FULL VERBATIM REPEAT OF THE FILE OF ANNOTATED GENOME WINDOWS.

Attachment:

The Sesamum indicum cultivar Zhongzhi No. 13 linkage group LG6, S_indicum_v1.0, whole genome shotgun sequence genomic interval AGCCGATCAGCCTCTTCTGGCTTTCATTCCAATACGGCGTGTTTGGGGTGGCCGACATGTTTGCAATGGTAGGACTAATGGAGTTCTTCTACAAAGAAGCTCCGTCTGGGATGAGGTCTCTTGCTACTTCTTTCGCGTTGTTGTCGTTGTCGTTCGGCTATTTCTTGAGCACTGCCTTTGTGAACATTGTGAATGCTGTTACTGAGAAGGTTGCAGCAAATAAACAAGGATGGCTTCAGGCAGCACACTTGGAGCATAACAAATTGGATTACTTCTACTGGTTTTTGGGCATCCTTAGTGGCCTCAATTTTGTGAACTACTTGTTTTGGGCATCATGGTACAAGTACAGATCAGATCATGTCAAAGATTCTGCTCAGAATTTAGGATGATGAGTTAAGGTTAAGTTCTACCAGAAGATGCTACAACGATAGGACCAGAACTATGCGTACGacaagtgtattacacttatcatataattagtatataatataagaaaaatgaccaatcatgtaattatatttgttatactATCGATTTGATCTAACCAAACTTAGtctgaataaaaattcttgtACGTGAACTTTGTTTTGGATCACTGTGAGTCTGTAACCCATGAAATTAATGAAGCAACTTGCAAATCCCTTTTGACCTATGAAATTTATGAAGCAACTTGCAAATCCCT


The Sesamum indicum cultivar Zhongzhi No. 13 linkage group LG6, S_indicum_v1.0, whole genome shotgun sequence genomic interval AGCCGATCAGCCTCTTCTGGCTTTCATTCCAATACGGCGTGTTTGGGGTGGCCGACATGTTTGCAATGGTAGGACTAATGGAGTTCTTCTACAAAGAAGCTCCGTCTGGGATGAGGTCTCTTGCTACTTCTTTCGCGTTGTTGTCGTTGTCGTTCGGCTATTTCTTGAGCACTGCCTTTGTGAACATTGTGAATGCTGTTACTGAGAAGGTTGCAGCAAATAAACAAGGATGGCTTCAGGCAGCACACTTGGAGCATAACAAATTGGATTACTTCTACTGGTTTTTGGGCATCCTTAGTGGCCTCAATTTTGTGAACTACTTGTTTTGGGCATCATGGTACAAGTACAGATCAGATCATGTCAAAGATTCTGCTCAGAATTTAGGATGATGAGTTAAGGTTAAGTTCTACCAGAAGATGCTACAACGATAGGACCAGAACTATGCGTACGacaagtgtattacacttatcatataattagtatataatataagaaaaatgaccaatcatgtaattatatttgttatactATCGATTTGATCTAACCAAACTTAGtctgaataaaaattcttgtACGTGAACTTTGTTTTGGATCACTGTGAGTCTGTAACCCATGAAATTAATGAAGCAACTTGCAAATCCCTTTTGACCTATGAAATTTATGAAGCAACTTGCAAATCCCT